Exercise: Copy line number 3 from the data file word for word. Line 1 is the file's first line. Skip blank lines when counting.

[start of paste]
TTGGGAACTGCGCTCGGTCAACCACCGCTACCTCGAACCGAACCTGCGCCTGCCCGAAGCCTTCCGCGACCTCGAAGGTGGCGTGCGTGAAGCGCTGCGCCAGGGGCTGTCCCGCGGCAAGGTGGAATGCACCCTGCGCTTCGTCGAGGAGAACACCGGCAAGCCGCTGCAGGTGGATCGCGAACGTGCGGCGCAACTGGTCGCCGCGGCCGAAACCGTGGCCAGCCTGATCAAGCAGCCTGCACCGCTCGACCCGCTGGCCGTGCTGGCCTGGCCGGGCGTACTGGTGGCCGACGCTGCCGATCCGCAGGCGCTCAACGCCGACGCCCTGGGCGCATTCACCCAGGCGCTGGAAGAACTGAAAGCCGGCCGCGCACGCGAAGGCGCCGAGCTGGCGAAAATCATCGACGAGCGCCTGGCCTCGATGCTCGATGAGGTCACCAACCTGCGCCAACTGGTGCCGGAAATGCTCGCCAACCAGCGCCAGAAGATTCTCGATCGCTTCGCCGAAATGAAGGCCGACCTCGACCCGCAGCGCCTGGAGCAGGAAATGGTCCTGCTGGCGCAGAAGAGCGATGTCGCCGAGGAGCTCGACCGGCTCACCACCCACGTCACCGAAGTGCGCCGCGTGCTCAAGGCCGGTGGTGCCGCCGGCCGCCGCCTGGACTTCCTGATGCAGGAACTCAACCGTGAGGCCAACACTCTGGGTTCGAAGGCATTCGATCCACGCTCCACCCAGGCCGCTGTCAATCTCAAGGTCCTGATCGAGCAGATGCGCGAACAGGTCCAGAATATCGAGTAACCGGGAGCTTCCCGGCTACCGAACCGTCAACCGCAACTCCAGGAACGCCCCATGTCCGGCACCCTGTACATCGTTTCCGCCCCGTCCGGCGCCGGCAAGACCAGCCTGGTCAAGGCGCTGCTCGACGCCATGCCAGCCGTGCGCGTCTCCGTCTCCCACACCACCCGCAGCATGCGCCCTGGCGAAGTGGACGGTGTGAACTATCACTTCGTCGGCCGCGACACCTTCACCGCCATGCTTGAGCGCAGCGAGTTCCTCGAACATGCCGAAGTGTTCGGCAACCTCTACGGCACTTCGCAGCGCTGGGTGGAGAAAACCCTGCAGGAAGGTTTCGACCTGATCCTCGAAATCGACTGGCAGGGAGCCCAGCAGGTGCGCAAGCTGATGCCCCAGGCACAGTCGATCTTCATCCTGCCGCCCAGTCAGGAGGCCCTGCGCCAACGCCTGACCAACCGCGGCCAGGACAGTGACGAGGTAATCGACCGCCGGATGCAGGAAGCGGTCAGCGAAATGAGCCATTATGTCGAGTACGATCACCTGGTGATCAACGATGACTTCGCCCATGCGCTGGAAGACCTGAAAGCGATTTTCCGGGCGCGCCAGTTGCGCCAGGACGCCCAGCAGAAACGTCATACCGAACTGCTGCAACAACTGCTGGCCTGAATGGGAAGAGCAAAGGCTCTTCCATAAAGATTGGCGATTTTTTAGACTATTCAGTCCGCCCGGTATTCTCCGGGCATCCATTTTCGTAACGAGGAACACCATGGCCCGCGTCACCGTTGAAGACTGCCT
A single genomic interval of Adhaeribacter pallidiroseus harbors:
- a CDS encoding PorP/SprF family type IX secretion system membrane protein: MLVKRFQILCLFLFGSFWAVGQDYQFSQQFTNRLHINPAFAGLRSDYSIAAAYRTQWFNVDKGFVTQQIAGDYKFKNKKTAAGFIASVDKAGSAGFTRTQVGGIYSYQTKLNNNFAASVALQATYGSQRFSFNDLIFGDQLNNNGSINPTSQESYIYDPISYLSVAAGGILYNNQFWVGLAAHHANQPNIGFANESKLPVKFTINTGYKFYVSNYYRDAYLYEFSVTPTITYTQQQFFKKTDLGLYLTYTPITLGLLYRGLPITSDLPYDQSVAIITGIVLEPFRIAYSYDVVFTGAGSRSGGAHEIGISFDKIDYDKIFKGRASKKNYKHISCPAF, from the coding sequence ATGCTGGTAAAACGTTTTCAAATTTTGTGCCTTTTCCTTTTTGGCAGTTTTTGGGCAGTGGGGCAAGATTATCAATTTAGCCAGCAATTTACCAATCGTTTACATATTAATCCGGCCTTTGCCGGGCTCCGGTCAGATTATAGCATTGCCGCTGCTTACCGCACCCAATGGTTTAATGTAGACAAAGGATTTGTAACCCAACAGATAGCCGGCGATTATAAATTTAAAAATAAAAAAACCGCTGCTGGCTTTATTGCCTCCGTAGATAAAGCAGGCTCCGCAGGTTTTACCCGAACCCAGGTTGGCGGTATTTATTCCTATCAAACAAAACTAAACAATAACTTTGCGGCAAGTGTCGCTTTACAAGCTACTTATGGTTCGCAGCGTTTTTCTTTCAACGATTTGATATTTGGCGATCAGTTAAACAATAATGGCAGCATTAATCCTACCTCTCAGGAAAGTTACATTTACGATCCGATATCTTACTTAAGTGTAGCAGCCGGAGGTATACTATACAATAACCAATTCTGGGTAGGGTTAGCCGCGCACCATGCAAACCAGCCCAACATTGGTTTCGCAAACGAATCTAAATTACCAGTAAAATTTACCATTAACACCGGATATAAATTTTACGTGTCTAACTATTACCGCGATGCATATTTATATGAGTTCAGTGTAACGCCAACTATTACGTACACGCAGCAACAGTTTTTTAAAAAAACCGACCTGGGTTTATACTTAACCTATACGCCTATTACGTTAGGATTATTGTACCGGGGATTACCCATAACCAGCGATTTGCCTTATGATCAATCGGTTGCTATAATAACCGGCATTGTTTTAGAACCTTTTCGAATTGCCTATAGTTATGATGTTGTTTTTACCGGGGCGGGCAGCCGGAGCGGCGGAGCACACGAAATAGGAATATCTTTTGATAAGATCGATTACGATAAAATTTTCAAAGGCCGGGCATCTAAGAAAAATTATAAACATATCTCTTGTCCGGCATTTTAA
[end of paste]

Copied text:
- a CDS encoding PorP/SprF family type IX secretion system membrane protein: MLVKRFQILCLFLFGSFWAVGQDYQFSQQFTNRLHINPAFAGLRSDYSIAAAYRTQWFNVDKGFVTQQIAGDYKFKNKKTAAGFIASVDKAGSAGFTRTQVGGIYSYQTKLNNNFAASVALQATYGSQRFSFNDLIFGDQLNNNGSINPTSQESYIYDPISYLSVAAGGILYNNQFWVGLAAHHANQPNIGFANESKLPVKFTINTGYKFYVSNYYRDAYLYEFSVTPTITYTQQQFFKKTDLGLYLTYTPITLGLLYRGLPITSDLPYDQSVAIITGIVLEPFRIAYSYDVVFTGAGSRSGGAHEIGISFDKIDYDKIFKGRASKKNYKHISCPAF, from the coding sequence ATGCTGGTAAAACGTTTTCAAATTTTGTGCCTTTTCCTTTTTGGCAGTTTTTGGGCAGTGGGGCAAGATTATCAATTTAGCCAGCAATTTACCAATCGTTTACATATTAATCCGGCCTTTGCCGGGCTCCGGTCAGATTATAGCATTGCCGCTGCTTACCGCACCCAATGGTTTAATGTAGACAAAGGATTTGTAACCCAACAGATAGCCGGCGATTATAAATTTAAAAATAAAAAAACCGCTGCTGGCTTTATTGCCTCCGTAGATAAAGCAGGCTCCGCAGGTTTTACCCGAACCCAGGTTGGCGGTATTTATTCCTATCAAACAAAACTAAACAATAACTTTGCGGCAAGTGTCGCTTTACAAGCTACTTATGGTTCGCAGCGTTTTTCTTTCAACGATTTGATATTTGGCGATCAGTTAAACAATAATGGCAGCATTAATCCTACCTCTCAGGAAAGTTACATTTACGATCCGATATCTTACTTAAGTGTAGCAGCCGGAGGTATACTATACAATAACCAATTCTGGGTAGGGTTAGCCGCGCACCATGCAAACCAGCCCAACATTGGTTTCGCAAACGAATCTAAATTACCAGTAAAATTTACCATTAACACCGGATATAAATTTTACGTGTCTAACTATTACCGCGATGCATATTTATATGAGTTCAGTGTAACGCCAACTATTACGTACACGCAGCAACAGTTTTTTAAAAAAACCGACCTGGGTTTATACTTAACCTATACGCCTATTACGTTAGGATTATTGTACCGGGGATTACCCATAACCAGCGATTTGCCTTATGATCAATCGGTTGCTATAATAACCGGCATTGTTTTAGAACCTTTTCGAATTGCCTATAGTTATGATGTTGTTTTTACCGGGGCGGGCAGCCGGAGCGGCGGAGCACACGAAATAGGAATATCTTTTGATAAGATCGATTACGATAAAATTTTCAAAGGCCGGGCATCTAAGAAAAATTATAAACATATCTCTTGTCCGGCATTTTAA